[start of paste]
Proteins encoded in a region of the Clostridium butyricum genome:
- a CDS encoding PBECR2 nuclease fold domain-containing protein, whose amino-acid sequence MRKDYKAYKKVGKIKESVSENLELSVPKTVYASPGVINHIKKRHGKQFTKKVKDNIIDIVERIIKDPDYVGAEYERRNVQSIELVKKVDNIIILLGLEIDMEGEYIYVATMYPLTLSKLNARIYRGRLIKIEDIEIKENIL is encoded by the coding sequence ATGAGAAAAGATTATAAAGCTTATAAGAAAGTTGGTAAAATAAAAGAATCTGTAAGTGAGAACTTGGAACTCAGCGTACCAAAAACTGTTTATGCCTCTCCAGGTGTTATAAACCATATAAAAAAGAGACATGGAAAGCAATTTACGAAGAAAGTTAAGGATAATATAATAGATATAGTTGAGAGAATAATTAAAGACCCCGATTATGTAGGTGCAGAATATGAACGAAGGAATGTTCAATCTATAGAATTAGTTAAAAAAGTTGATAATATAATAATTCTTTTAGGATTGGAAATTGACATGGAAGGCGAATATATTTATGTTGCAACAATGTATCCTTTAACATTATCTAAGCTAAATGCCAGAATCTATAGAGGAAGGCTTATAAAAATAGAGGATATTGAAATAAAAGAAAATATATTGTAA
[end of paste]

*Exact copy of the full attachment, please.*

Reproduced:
Proteins encoded in a region of the Clostridium butyricum genome:
- a CDS encoding PBECR2 nuclease fold domain-containing protein, whose amino-acid sequence MRKDYKAYKKVGKIKESVSENLELSVPKTVYASPGVINHIKKRHGKQFTKKVKDNIIDIVERIIKDPDYVGAEYERRNVQSIELVKKVDNIIILLGLEIDMEGEYIYVATMYPLTLSKLNARIYRGRLIKIEDIEIKENIL is encoded by the coding sequence ATGAGAAAAGATTATAAAGCTTATAAGAAAGTTGGTAAAATAAAAGAATCTGTAAGTGAGAACTTGGAACTCAGCGTACCAAAAACTGTTTATGCCTCTCCAGGTGTTATAAACCATATAAAAAAGAGACATGGAAAGCAATTTACGAAGAAAGTTAAGGATAATATAATAGATATAGTTGAGAGAATAATTAAAGACCCCGATTATGTAGGTGCAGAATATGAACGAAGGAATGTTCAATCTATAGAATTAGTTAAAAAAGTTGATAATATAATAATTCTTTTAGGATTGGAAATTGACATGGAAGGCGAATATATTTATGTTGCAACAATGTATCCTTTAACATTATCTAAGCTAAATGCCAGAATCTATAGAGGAAGGCTTATAAAAATAGAGGATATTGAAATAAAAGAAAATATATTGTAA